- August 30, 2000. Minister for Foreign Affairs Yohei Kono. "I believe that Japan's perception of history was clearly set out in the Statement by Prime Minister Tomiichi Murayama issued, following a Cabinet Decision, on the fiftieth anniversary of the end of World War II. As a member of the Cabinet, I participated in the drafting of that Statement. The spirit contained therein has been carried forth by successive administrations and is now the common view of the large number of Japanese people" (Address by Minister for Foreign Affairs Yohei Kono During His Visit to the People's Republic of China. (Ministry of Foreign Affairs of Japan Web Site) Retrieved from .)
- April 3, 2001. Chief Cabinet Secretary Yasuo Fukuda. "Japan humbly accepts that for a period in the not too distant past, it caused tremendous damage and suffering to the people of many countries, particularly to those of Asian nations, through its colonial rule and aggression, and expresses its deep remorse and heartfelt apology for this. Such recognition has been succeeded by subsequent Cabinets and there is no change regarding this point in the present Cabinet" (Comments by the Chief Cabinet Secretary, Yasuo Fukuda on the history textbooks to be used in junior high schools from 2002. (Ministry of Foreign Affairs of Japan Web Site) Retrieved from .)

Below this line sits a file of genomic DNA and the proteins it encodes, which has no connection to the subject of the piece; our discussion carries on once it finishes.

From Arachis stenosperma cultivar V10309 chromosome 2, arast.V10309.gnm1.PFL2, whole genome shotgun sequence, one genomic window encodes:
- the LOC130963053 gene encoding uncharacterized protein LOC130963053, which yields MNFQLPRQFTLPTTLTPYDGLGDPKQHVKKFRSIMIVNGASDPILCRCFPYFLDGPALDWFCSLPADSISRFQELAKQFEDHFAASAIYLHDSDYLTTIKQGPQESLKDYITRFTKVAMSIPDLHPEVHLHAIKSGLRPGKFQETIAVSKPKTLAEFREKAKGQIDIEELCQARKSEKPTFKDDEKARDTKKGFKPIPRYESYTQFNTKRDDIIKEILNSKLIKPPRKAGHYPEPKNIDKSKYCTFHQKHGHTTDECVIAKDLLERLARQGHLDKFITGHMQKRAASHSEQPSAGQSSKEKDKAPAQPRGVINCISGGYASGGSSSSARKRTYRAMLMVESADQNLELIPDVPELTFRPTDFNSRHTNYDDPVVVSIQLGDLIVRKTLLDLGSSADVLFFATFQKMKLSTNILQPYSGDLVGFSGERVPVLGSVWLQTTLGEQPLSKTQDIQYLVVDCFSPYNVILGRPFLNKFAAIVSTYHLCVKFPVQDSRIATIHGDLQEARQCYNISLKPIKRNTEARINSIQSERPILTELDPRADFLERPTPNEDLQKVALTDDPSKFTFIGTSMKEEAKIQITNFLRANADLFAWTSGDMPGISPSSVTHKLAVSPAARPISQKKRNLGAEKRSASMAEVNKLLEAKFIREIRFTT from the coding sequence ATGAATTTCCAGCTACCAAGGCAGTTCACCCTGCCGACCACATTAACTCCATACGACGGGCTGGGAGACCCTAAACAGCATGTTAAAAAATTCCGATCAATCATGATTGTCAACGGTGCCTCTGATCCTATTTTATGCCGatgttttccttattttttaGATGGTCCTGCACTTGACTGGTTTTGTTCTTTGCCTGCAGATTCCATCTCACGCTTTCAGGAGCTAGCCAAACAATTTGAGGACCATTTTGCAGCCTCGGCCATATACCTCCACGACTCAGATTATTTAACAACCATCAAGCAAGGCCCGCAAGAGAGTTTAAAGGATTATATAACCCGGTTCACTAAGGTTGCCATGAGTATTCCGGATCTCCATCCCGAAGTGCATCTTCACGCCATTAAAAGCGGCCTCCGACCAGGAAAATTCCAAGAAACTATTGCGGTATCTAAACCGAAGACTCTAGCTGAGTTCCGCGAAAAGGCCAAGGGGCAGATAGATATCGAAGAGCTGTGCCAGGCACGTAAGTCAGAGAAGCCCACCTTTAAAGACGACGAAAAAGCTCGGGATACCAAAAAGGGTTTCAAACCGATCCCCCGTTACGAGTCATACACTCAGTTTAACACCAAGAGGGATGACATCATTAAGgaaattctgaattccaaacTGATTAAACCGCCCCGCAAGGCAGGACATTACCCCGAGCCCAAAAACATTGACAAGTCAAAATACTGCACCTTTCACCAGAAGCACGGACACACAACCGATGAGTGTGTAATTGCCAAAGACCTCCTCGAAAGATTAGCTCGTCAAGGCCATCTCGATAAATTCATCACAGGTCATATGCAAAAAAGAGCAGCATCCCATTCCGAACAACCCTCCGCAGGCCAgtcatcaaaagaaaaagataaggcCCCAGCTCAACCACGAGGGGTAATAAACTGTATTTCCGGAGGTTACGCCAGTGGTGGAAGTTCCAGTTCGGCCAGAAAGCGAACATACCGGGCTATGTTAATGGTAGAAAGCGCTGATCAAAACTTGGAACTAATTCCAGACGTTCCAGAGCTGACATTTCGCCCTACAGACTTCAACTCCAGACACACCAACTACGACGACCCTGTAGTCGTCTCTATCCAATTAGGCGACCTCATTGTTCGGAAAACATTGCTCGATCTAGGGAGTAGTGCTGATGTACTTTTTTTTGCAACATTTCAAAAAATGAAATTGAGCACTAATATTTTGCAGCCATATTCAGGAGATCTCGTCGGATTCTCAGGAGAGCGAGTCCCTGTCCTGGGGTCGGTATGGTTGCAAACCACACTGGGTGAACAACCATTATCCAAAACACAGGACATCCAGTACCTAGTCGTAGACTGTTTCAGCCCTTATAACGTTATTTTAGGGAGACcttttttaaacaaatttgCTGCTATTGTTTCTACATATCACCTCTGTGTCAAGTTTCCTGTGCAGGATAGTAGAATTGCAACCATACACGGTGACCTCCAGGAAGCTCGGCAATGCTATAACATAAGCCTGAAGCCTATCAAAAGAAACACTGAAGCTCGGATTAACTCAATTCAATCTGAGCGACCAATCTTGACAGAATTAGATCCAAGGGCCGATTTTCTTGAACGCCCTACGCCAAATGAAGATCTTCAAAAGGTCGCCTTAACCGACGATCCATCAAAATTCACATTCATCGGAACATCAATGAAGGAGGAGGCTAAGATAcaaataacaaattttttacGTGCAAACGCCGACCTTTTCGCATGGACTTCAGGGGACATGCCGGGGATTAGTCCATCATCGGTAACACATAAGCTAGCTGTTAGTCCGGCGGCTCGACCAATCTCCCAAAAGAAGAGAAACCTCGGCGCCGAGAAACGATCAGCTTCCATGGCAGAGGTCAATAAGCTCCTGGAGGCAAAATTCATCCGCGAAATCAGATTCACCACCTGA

- September 8, 2001. Minister for Foreign Affairs Makiko Tanaka. "We have never forgotten that Japan caused tremendous damage and suffering to the people of many countries during the last war. Many lost their precious lives and many were wounded. The war has left an incurable scar on many people, including former prisoners of war. Facing these facts of history in a spirit of humility, I reaffirm today our feelings of deep remorse and heartfelt apology expressed in the Prime Minister Murayama's statement of 1995" (Speech by Minister for Foreign Affairs Makiko Tanaka at the Ceremony in Commemoration of 50th anniversary of the Signing of the San Francisco Peace Treaty (Ministry of Foreign Affairs of Japan Web Site) Retrieved from .)